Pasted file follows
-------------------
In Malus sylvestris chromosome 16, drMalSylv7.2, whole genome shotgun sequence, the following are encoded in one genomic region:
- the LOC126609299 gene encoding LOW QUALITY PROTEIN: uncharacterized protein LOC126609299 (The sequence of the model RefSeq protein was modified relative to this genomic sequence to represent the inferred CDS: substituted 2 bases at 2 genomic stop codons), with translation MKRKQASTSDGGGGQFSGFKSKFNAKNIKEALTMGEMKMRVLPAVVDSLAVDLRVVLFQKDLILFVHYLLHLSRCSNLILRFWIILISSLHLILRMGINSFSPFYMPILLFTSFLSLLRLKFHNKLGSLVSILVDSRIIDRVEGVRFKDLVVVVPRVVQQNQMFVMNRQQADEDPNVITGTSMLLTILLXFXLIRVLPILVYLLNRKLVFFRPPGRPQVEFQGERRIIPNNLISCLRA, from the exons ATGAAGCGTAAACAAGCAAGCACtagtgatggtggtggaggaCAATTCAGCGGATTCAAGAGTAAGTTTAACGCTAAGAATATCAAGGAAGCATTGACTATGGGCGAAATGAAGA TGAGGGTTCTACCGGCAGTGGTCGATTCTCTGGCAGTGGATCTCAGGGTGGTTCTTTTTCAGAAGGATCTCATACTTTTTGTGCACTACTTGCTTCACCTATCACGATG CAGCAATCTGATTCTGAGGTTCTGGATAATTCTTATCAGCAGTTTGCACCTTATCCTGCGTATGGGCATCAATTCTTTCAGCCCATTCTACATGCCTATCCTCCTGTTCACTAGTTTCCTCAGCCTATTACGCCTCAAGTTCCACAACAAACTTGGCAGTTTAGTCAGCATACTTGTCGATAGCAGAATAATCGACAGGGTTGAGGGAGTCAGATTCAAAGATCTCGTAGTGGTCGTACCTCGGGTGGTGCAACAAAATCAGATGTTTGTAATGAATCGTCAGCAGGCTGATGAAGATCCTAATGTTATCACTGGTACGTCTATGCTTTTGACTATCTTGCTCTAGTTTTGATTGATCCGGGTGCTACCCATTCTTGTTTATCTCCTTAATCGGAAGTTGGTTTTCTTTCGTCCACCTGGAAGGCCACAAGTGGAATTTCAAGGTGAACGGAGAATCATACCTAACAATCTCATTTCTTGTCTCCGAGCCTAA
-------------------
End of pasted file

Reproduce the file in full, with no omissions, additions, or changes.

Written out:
In Malus sylvestris chromosome 16, drMalSylv7.2, whole genome shotgun sequence, the following are encoded in one genomic region:
- the LOC126609299 gene encoding LOW QUALITY PROTEIN: uncharacterized protein LOC126609299 (The sequence of the model RefSeq protein was modified relative to this genomic sequence to represent the inferred CDS: substituted 2 bases at 2 genomic stop codons), with translation MKRKQASTSDGGGGQFSGFKSKFNAKNIKEALTMGEMKMRVLPAVVDSLAVDLRVVLFQKDLILFVHYLLHLSRCSNLILRFWIILISSLHLILRMGINSFSPFYMPILLFTSFLSLLRLKFHNKLGSLVSILVDSRIIDRVEGVRFKDLVVVVPRVVQQNQMFVMNRQQADEDPNVITGTSMLLTILLXFXLIRVLPILVYLLNRKLVFFRPPGRPQVEFQGERRIIPNNLISCLRA, from the exons ATGAAGCGTAAACAAGCAAGCACtagtgatggtggtggaggaCAATTCAGCGGATTCAAGAGTAAGTTTAACGCTAAGAATATCAAGGAAGCATTGACTATGGGCGAAATGAAGA TGAGGGTTCTACCGGCAGTGGTCGATTCTCTGGCAGTGGATCTCAGGGTGGTTCTTTTTCAGAAGGATCTCATACTTTTTGTGCACTACTTGCTTCACCTATCACGATG CAGCAATCTGATTCTGAGGTTCTGGATAATTCTTATCAGCAGTTTGCACCTTATCCTGCGTATGGGCATCAATTCTTTCAGCCCATTCTACATGCCTATCCTCCTGTTCACTAGTTTCCTCAGCCTATTACGCCTCAAGTTCCACAACAAACTTGGCAGTTTAGTCAGCATACTTGTCGATAGCAGAATAATCGACAGGGTTGAGGGAGTCAGATTCAAAGATCTCGTAGTGGTCGTACCTCGGGTGGTGCAACAAAATCAGATGTTTGTAATGAATCGTCAGCAGGCTGATGAAGATCCTAATGTTATCACTGGTACGTCTATGCTTTTGACTATCTTGCTCTAGTTTTGATTGATCCGGGTGCTACCCATTCTTGTTTATCTCCTTAATCGGAAGTTGGTTTTCTTTCGTCCACCTGGAAGGCCACAAGTGGAATTTCAAGGTGAACGGAGAATCATACCTAACAATCTCATTTCTTGTCTCCGAGCCTAA